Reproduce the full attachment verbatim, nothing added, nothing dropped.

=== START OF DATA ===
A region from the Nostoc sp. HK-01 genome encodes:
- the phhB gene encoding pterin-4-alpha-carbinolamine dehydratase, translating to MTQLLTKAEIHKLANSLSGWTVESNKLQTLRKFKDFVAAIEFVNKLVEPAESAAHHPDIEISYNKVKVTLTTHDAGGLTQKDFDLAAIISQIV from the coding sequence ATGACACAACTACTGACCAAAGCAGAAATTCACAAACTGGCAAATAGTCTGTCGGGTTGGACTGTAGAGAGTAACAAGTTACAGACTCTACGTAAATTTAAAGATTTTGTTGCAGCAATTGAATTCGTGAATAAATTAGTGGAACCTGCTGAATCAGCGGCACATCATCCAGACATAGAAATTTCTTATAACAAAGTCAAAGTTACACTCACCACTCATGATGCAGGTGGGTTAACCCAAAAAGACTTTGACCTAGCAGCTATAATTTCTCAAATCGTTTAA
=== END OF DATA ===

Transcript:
A region from the Nostoc sp. HK-01 genome encodes:
- the phhB gene encoding pterin-4-alpha-carbinolamine dehydratase, translating to MTQLLTKAEIHKLANSLSGWTVESNKLQTLRKFKDFVAAIEFVNKLVEPAESAAHHPDIEISYNKVKVTLTTHDAGGLTQKDFDLAAIISQIV from the coding sequence ATGACACAACTACTGACCAAAGCAGAAATTCACAAACTGGCAAATAGTCTGTCGGGTTGGACTGTAGAGAGTAACAAGTTACAGACTCTACGTAAATTTAAAGATTTTGTTGCAGCAATTGAATTCGTGAATAAATTAGTGGAACCTGCTGAATCAGCGGCACATCATCCAGACATAGAAATTTCTTATAACAAAGTCAAAGTTACACTCACCACTCATGATGCAGGTGGGTTAACCCAAAAAGACTTTGACCTAGCAGCTATAATTTCTCAAATCGTTTAA